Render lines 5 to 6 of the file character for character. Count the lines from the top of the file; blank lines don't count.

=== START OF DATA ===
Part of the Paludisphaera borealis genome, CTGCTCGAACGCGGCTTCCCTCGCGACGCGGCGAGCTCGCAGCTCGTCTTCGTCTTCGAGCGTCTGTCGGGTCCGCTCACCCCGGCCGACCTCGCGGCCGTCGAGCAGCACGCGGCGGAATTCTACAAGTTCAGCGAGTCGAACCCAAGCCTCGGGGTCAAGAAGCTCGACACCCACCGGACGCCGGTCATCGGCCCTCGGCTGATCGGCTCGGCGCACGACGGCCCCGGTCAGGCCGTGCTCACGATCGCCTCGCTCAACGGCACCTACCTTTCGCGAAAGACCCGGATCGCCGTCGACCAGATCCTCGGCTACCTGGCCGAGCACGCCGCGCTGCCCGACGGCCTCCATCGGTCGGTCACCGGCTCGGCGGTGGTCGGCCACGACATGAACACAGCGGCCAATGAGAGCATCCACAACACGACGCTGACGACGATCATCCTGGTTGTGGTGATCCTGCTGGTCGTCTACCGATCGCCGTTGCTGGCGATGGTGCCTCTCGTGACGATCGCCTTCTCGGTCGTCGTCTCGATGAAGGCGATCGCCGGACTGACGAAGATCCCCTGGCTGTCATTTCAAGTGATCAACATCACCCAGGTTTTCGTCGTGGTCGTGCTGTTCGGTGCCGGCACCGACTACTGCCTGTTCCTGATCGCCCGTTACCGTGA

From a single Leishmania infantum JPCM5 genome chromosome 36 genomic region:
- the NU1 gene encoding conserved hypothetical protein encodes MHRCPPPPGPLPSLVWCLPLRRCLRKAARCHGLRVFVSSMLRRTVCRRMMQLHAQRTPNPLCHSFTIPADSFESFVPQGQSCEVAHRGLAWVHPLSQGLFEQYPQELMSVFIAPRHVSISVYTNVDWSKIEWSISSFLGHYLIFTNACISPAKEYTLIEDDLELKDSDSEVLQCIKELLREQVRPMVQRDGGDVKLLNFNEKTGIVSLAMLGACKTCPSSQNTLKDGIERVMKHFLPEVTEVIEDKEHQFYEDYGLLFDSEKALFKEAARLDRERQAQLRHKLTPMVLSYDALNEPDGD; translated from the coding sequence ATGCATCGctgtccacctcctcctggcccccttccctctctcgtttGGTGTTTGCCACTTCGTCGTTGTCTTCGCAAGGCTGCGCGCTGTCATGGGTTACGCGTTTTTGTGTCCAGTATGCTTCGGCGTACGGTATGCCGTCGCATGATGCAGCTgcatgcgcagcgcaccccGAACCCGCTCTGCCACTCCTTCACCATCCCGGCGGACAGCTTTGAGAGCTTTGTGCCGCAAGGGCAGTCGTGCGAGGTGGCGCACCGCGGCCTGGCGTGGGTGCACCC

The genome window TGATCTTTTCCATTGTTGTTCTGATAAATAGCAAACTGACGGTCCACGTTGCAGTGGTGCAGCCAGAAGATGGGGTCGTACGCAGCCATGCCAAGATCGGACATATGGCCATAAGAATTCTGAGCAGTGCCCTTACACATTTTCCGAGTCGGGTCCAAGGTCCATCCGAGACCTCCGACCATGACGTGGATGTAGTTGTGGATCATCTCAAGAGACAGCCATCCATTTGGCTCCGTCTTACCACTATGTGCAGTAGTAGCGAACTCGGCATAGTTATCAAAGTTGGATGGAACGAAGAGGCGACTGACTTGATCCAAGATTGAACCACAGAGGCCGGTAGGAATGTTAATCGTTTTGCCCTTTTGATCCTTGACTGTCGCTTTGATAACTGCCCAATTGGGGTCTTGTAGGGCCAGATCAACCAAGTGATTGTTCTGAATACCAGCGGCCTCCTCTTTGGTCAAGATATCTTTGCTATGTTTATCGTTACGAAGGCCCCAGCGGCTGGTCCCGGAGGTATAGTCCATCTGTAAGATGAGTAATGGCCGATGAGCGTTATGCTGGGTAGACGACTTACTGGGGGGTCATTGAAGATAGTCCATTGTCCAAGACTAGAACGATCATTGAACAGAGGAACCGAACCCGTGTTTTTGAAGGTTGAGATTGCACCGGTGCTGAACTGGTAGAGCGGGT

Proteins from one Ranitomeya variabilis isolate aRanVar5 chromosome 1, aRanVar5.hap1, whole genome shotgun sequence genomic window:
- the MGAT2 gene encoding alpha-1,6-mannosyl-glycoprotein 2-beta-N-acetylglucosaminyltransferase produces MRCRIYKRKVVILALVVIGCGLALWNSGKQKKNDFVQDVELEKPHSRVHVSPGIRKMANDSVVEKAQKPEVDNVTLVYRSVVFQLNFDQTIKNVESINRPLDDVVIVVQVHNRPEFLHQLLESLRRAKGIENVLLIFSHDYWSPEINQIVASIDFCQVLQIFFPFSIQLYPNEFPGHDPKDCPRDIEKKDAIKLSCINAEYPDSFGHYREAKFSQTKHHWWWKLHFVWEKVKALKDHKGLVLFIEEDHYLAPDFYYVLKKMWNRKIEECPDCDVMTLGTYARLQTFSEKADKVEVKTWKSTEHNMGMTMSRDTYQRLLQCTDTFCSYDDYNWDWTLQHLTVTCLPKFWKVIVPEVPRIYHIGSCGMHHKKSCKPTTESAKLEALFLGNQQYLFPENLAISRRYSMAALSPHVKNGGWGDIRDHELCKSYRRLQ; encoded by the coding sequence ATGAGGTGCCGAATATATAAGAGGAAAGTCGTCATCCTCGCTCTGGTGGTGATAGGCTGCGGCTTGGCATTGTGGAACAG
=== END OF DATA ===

Proteins from one Ranitomeya variabilis isolate aRanVar5 chromosome 1, aRanVar5.hap1, whole genome shotgun sequence genomic window:
- the MGAT2 gene encoding alpha-1,6-mannosyl-glycoprotein 2-beta-N-acetylglucosaminyltransferase produces MRCRIYKRKVVILALVVIGCGLALWNSGKQKKNDFVQDVELEKPHSRVHVSPGIRKMANDSVVEKAQKPEVDNVTLVYRSVVFQLNFDQTIKNVESINRPLDDVVIVVQVHNRPEFLHQLLESLRRAKGIENVLLIFSHDYWSPEINQIVASIDFCQVLQIFFPFSIQLYPNEFPGHDPKDCPRDIEKKDAIKLSCINAEYPDSFGHYREAKFSQTKHHWWWKLHFVWEKVKALKDHKGLVLFIEEDHYLAPDFYYVLKKMWNRKIEECPDCDVMTLGTYARLQTFSEKADKVEVKTWKSTEHNMGMTMSRDTYQRLLQCTDTFCSYDDYNWDWTLQHLTVTCLPKFWKVIVPEVPRIYHIGSCGMHHKKSCKPTTESAKLEALFLGNQQYLFPENLAISRRYSMAALSPHVKNGGWGDIRDHELCKSYRRLQ; encoded by the coding sequence ATGAGGTGCCGAATATATAAGAGGAAAGTCGTCATCCTCGCTCTGGTGGTGATAGGCTGCGGCTTGGCATTGTGGAACAG